Advertisements for "U.S. Marshals" present the film as a sort-of sequel
to "The Fugitive." Don't be fooled. "The Fugitive," while no masterpiece,
was a taunt enough thriller, with a tight script and strong
characterizations from Harrison Ford and Tommy Lee Jones. "U.S. Marshals,
" on the other hand, is just another slam-bang chase movie, with lots of
flashy action set pieces strung together with a script direct from Cliché
Tommy Lee Jones reprises his Oscar winning role as tough-as-nails, always-
gets-his-man Chief Deputy Marshal Sam Gerard. As in the first movie,
Gerard and his plucky crew spend a couple of hours playing tag with an
innocent man accused of murder. This time, former CIA operative Mark
Sheridan (Wesley Snipes) is "It," racing about trying to prove that he
was set up. Added to the mix is John Royce (Robert Downey Jr.,) a
government agent assigned to "help" Gerard in his pursuit. That's about
all there is to the plot. Basically, everyone chases each other from one
action sequence to the next, while Jerry Goldsmith's yammering score
underlines the tension we're supposed to feel.
Tommy Lee Jones is a tremendous actor and Sam Gerard is a fascinating
character, but "U.S. Marshal's" screenplay gives him nowhere to go
dramatically and 133 tedious minutes to get there. In "The Fugitive,"
Harrison Ford's Richard Kimble, a doctor falsely convicted of murdering
his wife, is thrown into a nightmarish situation and must rely on his
wits to try and save himself. It's fascinating watching the interplay
between Ford's desperate Everyman and Jones' relentless Gerard.
Compare that to Snipes' bland character here. Mark Sheridan was a secret
agent. Avoiding capture was part of his job description, for Christ's
sake, which lets a lot of air out of the dramatic balloon. Snipes doesn't
help matters much, giving a flat, mechanical performance without a hint
of nuance. It's hard to feel empathy for Snipes and difficult to be
engaged by the spectacle of two professionals chasing each other around
John Pogue's anemic script tries to build up Gerard's character by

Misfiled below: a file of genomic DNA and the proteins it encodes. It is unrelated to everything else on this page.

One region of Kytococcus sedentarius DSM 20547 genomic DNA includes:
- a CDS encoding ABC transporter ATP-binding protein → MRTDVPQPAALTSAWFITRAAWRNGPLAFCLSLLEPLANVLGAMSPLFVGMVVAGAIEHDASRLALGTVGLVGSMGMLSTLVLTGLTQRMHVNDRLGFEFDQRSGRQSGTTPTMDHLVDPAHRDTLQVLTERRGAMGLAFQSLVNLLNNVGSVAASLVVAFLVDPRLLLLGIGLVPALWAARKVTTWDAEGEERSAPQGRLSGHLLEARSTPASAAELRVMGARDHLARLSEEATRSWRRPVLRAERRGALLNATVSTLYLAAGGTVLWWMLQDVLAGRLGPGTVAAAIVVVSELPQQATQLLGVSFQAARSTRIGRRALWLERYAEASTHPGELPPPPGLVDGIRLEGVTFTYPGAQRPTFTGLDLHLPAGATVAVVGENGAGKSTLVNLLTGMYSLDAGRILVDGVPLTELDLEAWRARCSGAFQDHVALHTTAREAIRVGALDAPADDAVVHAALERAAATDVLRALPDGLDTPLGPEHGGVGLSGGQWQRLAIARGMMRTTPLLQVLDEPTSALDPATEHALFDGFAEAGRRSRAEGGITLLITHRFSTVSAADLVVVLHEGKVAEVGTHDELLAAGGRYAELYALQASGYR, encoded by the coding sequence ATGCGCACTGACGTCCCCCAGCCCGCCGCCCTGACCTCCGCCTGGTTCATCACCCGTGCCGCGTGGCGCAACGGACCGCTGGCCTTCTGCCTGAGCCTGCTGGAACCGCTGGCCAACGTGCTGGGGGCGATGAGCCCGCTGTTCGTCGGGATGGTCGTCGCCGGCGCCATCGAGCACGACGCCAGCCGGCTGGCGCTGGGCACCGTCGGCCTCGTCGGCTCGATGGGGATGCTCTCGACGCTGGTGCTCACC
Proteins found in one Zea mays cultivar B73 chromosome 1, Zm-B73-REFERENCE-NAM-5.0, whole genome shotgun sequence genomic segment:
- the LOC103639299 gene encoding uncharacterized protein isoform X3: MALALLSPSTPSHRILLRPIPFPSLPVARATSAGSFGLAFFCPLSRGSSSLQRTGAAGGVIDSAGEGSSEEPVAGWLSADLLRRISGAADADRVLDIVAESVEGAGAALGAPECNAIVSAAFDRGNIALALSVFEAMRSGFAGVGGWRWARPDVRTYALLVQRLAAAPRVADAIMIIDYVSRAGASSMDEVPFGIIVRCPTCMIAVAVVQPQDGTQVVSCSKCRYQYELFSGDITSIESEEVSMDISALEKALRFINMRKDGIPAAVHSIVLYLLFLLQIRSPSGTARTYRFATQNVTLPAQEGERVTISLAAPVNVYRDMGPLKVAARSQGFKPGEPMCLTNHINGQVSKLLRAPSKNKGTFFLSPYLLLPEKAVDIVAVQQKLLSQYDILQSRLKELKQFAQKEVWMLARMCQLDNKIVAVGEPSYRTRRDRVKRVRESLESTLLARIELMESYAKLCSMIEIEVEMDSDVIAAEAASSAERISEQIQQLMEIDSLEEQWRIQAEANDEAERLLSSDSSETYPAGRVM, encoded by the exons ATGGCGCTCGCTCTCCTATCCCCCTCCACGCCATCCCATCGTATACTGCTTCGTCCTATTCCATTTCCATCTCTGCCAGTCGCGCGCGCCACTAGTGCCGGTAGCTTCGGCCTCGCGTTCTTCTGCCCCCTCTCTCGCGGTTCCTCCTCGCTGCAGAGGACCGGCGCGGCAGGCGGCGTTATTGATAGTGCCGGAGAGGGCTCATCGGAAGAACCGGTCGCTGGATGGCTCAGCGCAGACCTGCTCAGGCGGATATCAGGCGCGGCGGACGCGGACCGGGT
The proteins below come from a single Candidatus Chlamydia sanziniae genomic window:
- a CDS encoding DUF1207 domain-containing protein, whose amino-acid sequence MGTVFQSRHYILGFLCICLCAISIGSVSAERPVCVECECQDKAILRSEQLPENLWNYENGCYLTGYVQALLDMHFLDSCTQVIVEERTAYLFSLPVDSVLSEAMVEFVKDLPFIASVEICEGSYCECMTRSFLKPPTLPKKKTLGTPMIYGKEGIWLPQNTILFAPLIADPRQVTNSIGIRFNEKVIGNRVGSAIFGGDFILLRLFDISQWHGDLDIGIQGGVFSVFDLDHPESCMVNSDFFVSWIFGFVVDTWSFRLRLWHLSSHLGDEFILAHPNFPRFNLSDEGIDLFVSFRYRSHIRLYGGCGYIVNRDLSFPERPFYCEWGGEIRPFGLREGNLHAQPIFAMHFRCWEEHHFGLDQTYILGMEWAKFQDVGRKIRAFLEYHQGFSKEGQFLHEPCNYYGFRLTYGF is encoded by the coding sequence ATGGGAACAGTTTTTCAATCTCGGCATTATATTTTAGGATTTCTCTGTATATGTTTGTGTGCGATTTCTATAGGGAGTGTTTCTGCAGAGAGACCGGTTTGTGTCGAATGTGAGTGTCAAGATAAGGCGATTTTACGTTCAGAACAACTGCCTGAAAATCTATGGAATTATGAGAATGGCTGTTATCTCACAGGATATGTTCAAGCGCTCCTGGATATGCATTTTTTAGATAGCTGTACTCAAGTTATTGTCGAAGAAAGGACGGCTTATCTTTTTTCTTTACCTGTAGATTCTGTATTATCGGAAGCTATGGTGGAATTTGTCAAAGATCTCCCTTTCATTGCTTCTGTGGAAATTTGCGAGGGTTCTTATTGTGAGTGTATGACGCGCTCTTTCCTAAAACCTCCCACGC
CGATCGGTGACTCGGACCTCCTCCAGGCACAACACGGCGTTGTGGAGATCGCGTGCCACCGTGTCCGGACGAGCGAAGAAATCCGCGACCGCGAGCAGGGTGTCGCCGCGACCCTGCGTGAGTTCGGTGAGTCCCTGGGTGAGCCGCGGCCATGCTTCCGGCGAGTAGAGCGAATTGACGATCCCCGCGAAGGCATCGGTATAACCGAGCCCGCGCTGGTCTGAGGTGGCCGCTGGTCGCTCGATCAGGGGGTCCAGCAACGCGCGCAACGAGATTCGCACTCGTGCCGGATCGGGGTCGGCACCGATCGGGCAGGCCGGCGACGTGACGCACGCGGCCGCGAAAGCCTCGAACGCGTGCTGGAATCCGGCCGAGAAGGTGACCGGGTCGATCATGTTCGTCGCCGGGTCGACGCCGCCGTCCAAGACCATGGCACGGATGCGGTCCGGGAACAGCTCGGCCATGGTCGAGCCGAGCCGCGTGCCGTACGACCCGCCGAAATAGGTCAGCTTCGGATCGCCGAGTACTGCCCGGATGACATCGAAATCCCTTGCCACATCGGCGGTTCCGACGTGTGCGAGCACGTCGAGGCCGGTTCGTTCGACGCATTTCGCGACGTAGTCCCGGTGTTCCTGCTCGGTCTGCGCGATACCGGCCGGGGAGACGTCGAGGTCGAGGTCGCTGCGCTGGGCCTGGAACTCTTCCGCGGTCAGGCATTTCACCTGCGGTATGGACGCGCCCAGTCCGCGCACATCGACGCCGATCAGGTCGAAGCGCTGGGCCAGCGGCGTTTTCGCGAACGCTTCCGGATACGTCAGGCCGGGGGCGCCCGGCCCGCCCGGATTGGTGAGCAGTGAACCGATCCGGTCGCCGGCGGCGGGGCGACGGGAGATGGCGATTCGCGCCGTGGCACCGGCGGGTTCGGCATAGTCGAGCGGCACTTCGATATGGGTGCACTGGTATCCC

reminding us again and again that we're watching one tough bastard who
will stop at nothing to snag his quarry. "Looks like Sam has used up
eight of his nine lives," offers one of his crew. "Your reputation has
preceded you," a Federal agent admires. When asked "Is this guy crazy?" a
teammate replies "No, but he's a carrier."
Gerard appears quite comfortable with his newly bestowed superhero status.
He struts around in front of dazzled locals, loudly exchanging strained
banter with his rag-tag crew. In the first film, Gerard and company were
a crack team. Here, they come off as smug and self-satisfied as the
Ghostbusters in their prime. Of course, from the opening scene, which
goes for an easy laugh by having Gerard race about in a chicken suit,
it's obvious that Pogue has no intention of maintaining the character's
Women don't fare well in the film, either. Irene Jacob is wasted as
Sheridan's vacuous girlfriend, serving no function other than to provide
Starbucks with a whale of a product placement. Kate Nelligan pops in
occassionally as Gerard's boss. It's obvious most of her scenes were left
on the cutting room floor when she abruptly tells Gerard, "I love you,
but that doesn't mean I won't fire you," leaving viewers to scratch their
heads and go, "What? Who? Where?"
Structurally, the film is just a faded Xerox of "The Fugitive." Richard
Kimble escaped from a spectacular train wreck. Mark Sheridan escapes from
a spectacular plane crash (in a scene ripped off from "Con Air".) Kimble
makes a spectacular leap off the edge of a dam. Sheridan makes a
spectacular bungee leap off a building and onto a moving train. Sure, the
crashes and stunts are nifty, but they aren't nifty enough to make up for
cardboard characters and a plot straight out of "Rocky and Bullwinkle."
The film leaves more than a few nagging questions. Is there anyone in
this story who isn't a master at picking locks? Are the filmmakers just
fans of Buddy Guy's Legends nightclub and the Broadway hit "Rent," or did
they have to pay for their product placements too? And most of all, why
in the world does Gerard keep chasing Sheridan when he's clearly figured
out that the guy has been framed?
Maybe he suffered memory loss, a delayed reaction from becoming
overheated spending all those hours in a chicken suit. Or maybe he's just
preoccupied, wondering how anyone could take a character as distinctive
as Sam Gerard and stick him in a movie as half-assed as "U.S. Marshals."
Copyright © 1998 Edward Johnson-Ott